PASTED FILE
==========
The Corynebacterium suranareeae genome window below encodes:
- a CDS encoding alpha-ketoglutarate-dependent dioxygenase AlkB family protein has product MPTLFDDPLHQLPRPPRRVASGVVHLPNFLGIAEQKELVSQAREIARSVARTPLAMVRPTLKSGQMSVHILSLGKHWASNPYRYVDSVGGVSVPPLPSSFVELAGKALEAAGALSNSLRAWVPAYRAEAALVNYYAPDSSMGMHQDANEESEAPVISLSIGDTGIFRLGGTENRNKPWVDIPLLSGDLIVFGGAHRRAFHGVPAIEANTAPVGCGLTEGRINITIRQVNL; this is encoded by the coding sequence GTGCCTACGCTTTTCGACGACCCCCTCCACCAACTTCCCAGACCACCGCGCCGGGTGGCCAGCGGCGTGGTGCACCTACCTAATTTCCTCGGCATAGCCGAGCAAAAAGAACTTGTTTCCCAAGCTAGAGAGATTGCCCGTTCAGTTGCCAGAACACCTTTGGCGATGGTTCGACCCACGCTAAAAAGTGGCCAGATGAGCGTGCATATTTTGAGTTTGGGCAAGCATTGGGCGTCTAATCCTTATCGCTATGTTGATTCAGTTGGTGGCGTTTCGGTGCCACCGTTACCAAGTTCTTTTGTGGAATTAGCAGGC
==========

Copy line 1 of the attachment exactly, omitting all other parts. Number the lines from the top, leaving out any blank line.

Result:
The Corynebacterium suranareeae genome window below encodes: